Looking Back: A Year of Learning
Last week, I finished the first year of a learning journey in the form of a part-time degree program designed for working professionals with an interest in the liberal arts (and especially the humanities). It is intended to be completed over 4 to 5 years. I managed to make it through year 1 without flunking out, hurrah — someone give me a medal! Feels like a good time to take stock and make some observations.
In search of lost time
First, a comment on time. I sometimes get asked the obvious question about how I found the time to do this. The answer is easy: my discretionary reading, which has been a big component of my time since I was a child, has almost disappeared. The MLA — classes, reading, and the writing element — has taken its place, and I expect that will continue for the remaining years of the program.
This will become clear in my year end top ten books list, which I expect to be dominated by readings from the program. This also means that any reading done for pure fun needs to be squeezed into the summer (and the winter break!).
Meaning and purpose
I expected the MLA to help bring more meaning and purpose to my life, and it has been so.
We all derive some level of self-esteem from our work, and I am no exception (although I’ve become much less so over the years). The nature of the business I am in — technology investing — is that one can arrive at an extremely warped view of whether one is leading a productive existence, a view that is magnified by the fact that tech investing can be a self-referential bubble.
It is also very easy to let one’s moods and emotions be driven by what is occurring at work. This is true of almost any intense profession except very solitary ones.
Don’t get me wrong — there is plenty of meaning and purpose in my work, especially when I zoom out a bit. What the MLA has done is bring balance, and a reminder that a century from now, nobody is going to be writing learned articles on “venture capitalists of the early 21st century.” They will certainly, on the other hand, be writing learned articles about more enduring topics.
As you get older, the circle of people who can look at you beyond what you do for a living or other surface roles you might play really shrinks. For the most part you are left with high school or college or early career friends, friends made at a time when you were still just you and not covered with layers of activity and a web site and a LinkedIn bio. This group becomes even tinier as people move around the world and acquire their own life experiences that diverge from yours.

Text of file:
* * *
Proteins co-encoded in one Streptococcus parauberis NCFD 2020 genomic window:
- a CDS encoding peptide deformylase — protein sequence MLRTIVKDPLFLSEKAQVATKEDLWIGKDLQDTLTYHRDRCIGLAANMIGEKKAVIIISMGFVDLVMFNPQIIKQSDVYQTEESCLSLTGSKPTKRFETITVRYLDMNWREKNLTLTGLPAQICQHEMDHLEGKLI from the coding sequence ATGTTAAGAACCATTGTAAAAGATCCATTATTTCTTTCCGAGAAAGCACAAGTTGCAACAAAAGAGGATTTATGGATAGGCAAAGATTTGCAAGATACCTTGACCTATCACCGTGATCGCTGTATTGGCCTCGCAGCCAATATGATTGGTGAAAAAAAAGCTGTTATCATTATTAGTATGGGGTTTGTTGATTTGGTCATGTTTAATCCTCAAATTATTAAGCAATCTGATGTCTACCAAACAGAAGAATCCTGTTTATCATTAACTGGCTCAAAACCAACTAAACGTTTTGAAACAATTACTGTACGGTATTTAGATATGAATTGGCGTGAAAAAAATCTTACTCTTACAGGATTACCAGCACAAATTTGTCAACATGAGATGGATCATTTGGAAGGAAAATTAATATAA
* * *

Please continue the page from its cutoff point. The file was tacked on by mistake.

With the MLA, these other identities, which we all possess, are left at the door. We are not in this program for “networking” or acquiring professional skills — we are in it because we have an abiding intellectual interest that has driven us to find the time for a formal commitment to a degree program while leading very busy professional and personal lives.
So the bonds that form are of a fundamentally different nature than anything else in my life at this time, and I am very grateful for it. I confess that my contribution to this bonding mostly involves incessant whining about the papers we have to write.
Amidst all this bonding and meaning and purpose, learning also occurs! For me, that has taken two forms:
Exposure to a staggering diversity of literature. I would not have read the unabridged Decameron or Aeneid on my own — nor Valeria Luiselli’s The Story of my Teeth. Nor would I have read these works in the way that the program makes me read, with far more depth and insight than my casual reading.
Getting my act together around the elements of more formal academic writing. Let’s just say that is work in process… a process that has also been a stark reminder that I have truly negligible talent. My respect for people who really know how to write — academic or otherwise — has really grown. But I trudge along!
Why am I sharing these ramblings with the world, as it were? Two reasons based on my experience here:
I think it is important to find balance in the modern world for one’s sanity; to find purpose away from one’s job.
With so much available now via online learning, any of us can pursue our interests if that pursuit helps bring this balance and purpose. This is something that really could not be said at any prior point in humanity’s evolution. It does not have to be as formal as what I chose to do.
You will have to make adjustments to your life to do any form of learning the justice it deserves — it was not easy for me to give up ALL my discretionary reading. But a year in, it feels more than worth it.